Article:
Twitter showed Vine, the company’s six-second video service, a little love on Wednesday — including some public support from CEO Dick Costolo.
Costolo spoke about Vine’s place in Twitter’s overall product strategy at the Goldman Sachs Technology and Internet Conference in San Francisco Wednesday afternoon, referring to the service as “integral.”
When asked where Vine fits in, Costolo said he envisions an “ecosystem” where Twitter’s new consumer video tool and Vine will working together. The details about how this ecosystem will work are still vague, but when Twitter launched consumer video a few weeks back, I suggested that the two services could compete; Costolo thinks they complement each other.
“Content creators want to go into an ecosystem, deliver a great experience to users and tell stories, and then make money from it,” he explained.
Those comments came just a few hours after Twitter announced the acquisition of Niche, a social media talent agency that pairs high-profile social media celebs (Vine has a lot of those) with advertisers that will pay them to push their products.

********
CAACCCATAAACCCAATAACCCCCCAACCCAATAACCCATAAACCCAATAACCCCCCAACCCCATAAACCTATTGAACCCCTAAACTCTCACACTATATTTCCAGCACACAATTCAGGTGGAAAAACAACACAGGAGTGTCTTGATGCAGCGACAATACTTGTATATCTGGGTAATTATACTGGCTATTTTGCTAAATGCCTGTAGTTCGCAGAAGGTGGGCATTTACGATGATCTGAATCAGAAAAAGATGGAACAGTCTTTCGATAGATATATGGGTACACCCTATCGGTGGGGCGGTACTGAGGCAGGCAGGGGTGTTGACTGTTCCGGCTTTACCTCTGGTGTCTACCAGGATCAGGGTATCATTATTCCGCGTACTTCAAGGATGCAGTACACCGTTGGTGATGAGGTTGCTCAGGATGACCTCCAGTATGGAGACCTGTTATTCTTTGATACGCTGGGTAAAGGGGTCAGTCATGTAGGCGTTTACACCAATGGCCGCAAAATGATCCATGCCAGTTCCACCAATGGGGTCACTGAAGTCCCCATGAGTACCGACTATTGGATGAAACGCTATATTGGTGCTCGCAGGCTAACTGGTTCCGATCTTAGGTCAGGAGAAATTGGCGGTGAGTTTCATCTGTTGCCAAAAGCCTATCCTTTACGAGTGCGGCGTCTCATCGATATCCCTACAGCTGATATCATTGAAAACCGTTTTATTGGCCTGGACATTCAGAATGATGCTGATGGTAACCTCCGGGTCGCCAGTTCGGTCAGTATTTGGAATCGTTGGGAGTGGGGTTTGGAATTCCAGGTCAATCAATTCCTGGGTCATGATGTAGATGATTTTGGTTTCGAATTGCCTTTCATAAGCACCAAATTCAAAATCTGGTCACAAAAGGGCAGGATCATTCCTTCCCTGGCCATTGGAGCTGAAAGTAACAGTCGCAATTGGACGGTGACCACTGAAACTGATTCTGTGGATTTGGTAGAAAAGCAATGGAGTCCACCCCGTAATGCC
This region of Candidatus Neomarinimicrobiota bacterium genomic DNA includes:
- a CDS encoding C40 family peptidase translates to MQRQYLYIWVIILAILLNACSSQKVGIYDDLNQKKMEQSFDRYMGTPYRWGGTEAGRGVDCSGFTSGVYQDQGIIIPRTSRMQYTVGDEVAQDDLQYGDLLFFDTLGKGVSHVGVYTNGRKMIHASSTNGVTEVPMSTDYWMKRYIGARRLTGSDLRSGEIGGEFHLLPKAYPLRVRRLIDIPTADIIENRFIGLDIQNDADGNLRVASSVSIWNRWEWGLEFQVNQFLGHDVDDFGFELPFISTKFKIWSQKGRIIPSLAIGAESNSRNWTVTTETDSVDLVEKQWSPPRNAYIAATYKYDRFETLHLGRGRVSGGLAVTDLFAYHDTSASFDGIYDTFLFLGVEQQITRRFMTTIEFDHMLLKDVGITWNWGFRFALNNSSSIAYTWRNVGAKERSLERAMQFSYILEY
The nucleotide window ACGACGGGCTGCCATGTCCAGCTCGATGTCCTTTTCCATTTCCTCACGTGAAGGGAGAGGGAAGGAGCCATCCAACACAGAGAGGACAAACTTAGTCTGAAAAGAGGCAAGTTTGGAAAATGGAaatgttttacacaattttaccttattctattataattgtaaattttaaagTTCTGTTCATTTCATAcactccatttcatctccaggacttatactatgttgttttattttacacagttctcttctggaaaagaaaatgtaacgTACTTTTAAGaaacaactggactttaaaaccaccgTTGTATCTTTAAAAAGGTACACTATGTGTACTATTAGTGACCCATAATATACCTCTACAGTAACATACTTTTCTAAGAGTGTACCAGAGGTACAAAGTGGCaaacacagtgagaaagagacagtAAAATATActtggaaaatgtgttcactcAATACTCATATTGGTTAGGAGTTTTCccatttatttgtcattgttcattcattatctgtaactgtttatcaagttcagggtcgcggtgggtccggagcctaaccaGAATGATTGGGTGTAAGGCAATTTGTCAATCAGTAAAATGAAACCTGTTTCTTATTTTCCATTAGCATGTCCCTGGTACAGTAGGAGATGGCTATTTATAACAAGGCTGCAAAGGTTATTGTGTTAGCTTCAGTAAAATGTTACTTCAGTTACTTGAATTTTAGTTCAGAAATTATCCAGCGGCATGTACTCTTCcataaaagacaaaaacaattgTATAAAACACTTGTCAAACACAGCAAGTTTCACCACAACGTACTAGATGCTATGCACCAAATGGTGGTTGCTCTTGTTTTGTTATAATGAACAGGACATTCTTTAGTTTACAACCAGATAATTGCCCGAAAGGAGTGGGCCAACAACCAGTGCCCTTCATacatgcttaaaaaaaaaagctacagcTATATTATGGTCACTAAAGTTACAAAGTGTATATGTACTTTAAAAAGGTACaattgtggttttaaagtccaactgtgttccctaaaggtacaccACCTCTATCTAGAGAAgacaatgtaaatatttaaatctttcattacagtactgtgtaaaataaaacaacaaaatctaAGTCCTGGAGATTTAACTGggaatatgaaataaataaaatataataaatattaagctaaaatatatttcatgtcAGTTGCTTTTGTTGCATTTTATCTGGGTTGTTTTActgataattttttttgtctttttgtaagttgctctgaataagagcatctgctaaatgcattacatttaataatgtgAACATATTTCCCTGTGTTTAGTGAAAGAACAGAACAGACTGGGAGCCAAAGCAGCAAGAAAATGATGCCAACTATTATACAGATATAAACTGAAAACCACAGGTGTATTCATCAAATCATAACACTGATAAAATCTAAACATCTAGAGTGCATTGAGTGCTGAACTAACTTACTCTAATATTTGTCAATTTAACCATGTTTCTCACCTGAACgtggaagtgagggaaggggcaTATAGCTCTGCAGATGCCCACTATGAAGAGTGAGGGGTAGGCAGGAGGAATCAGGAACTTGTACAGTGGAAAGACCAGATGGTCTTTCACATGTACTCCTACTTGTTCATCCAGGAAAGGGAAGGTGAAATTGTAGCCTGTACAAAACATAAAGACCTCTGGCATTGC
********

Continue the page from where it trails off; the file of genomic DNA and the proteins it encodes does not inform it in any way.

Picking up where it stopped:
The acquisition will likely work as a new perk Twitter can offer advertisers, and Vine may now bring Twitter a little revenue in the process. Previously, these agencies were connecting brands and popular Viners, but Twitter wasn’t getting any of the cut.
“[Niche] helps us connect the Viners into the rest of the Twitter ecosystem, and the marketers in that ecosystem,” Costolo said.
Video is growing more and more important to Twitter. It wants users sharing video, of course, but more importantly, it wants advertisers to see how valuable Twitter can be as a video distributor.
Video ads can fetch big money, and Twitter is just dipping its toes in the water for now, but envisions video playing a much bigger role in its revenue plans down the road.
This article originally appeared on Recode.net.